Skip to content ↓

Students' idea for new café serves up nicely

Architecture graduate students Scott Francisco, left, and Nick Senske spearhead the design and menu of the new Steam Cafe, located on the fourth floor of MIT's Building 7.
Architecture graduate students Scott Francisco, left, and Nick Senske spearhead the design and menu of the new Steam Cafe, located on the fourth floor of MIT's Building 7.
Photo / Donna Coveney

Architecture is as much about creating an environment as it is about manufacturing a building or space, says MIT architecture graduate student Scott Francisco, who took the lead in conceptualizing the new Steam Café on the fourth floor of Building 7.

The Steam Café is located in the School of Architecture and Planning in the space formerly occupied by the Dome Café, which closed at the end of the fall term. The café has done well since opening on Feb. 14, said Rich Berlin, director of campus dining. "Business has basically doubled," over that of the old café, he said.

The café offers students both nutritious food choices and the opportunity to impact the menu through online feedback and recipe submissions.

The new café is a collaborative effort among students in the Culture Lab, which is a research group in the School of Architecture and Planning, working with MIT's Office of Campus Dining and Sodexho Corporation, which runs most of the campus dining facilities.

Since arriving at MIT in the fall of 2003, Francisco had noted a less than ideal grab-and-go food culture on campus. "Often people would feel disconnected from their choices," he said.

Working with Culture Lab, Francisco joined forces with Nick Senske, another graduate student in architecture. Together, they wanted to create a space on campus that encouraged seated, relaxed and social eating.

The idea fit squarely into Campus Dining's planned redesign for the Dome. "It was just not meeting the community's needs," said Berlin about the Dome Café. "Scott's work and the goals of the Culture Lab to encourage community and healthier eating are exactly what our campus needs. The Steam Café is perfectly aligned with our broader goals for Campus Dining."

Each day offers a new menu based on brown rice and an alternate grain, such as white or wild rice. To accompany the rice, the café offers well-seasoned, ethnic, vegetarian and meat hot entrées. Additionally, there are soups, salads, sandwiches and a variety of healthy and low-calorie beverages. Much of the produce is organic.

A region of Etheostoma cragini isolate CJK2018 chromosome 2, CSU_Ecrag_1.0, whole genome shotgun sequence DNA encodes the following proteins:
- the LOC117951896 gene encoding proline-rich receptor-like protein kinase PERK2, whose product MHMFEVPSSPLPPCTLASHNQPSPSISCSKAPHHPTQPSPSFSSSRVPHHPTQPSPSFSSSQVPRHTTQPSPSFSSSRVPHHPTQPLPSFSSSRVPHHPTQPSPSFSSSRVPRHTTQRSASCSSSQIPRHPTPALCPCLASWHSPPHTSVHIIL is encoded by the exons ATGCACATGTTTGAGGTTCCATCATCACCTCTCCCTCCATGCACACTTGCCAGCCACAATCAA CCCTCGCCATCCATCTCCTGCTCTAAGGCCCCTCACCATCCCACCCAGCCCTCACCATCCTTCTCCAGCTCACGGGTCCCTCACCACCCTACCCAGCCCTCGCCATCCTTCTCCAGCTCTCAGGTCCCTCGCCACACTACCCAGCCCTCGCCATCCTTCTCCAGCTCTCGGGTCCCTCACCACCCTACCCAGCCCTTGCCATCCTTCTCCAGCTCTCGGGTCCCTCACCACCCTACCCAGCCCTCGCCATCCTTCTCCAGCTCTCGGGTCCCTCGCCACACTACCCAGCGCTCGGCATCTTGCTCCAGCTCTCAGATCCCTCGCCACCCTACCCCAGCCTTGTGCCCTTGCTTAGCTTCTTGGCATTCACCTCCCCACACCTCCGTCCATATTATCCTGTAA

A key part of the design is affordability. A small cup of rice is only $.50 and a small cup of the vegetarian hot entrée is $3. All of the pricing, except for the coffee, is done in $.25 increments so that students receive back only whole bills and quarters, which are always highly prized for use in laundry and vending machines.

Senske, who has been studying Open Source, a design model based on community collaboration and participation, brought his technological research to the project, and developed a basic web infrastructure to facilitate community feedback and recipe submissions which will form the core of the menu.

"We want to tap into the diversity that is already at MIT," Francisco said, adding that he would like to see family recipes from around the globe become menu items.

Most of the interior of the café was created from recycled wood and reused equipment, but it does boast brand new rice warmers. Working with a relatively small budget--$25,000 for the interior and $25,000 for the exterior--Francisco and a crew of other volunteers worked in the hobby shop sawing and sanding to make new countertops from the old tables of Walker Memorial that had been relegated to storage.

The exterior of the café features large, Baltic birch seating blocks pushed next to taller tables cut from the same wood. Diners sit back to back, sharing blocks, in an overall atmosphere of collegiality.

With the leftover seating from the Dome, the café can seat close to 100 people, said Francisco, who hopes that patrons will utilize the seating to make connections and build community. "The idea was to see how design can impact culture," he said. "We are fighting against just grabbing a slice of pizza and leaving to sit at your computer alone."

Ultimately, Francisco said he would like to see MIT students who are well-rounded in their pursuits. "The question of food should be part of their lives in whatever field they find themselves," he said.

Since opening, the space has been filled each day. Steam Café is open Monday through Friday. It serves a healthy, balanced breakfast beginning at 8 a.m. and switches to lunch at 11 a.m. Hot entrees are served until 3 p.m., and unlike the old Dome, which closed at 3 o'clock each day, Steam will continue selling snacks, sandwiches and coffee until 6 p.m., as long as there is community demand.

A version of this article appeared in MIT Tech Talk on March 2, 2005 (download PDF).

Related Links

Related Topics

More MIT News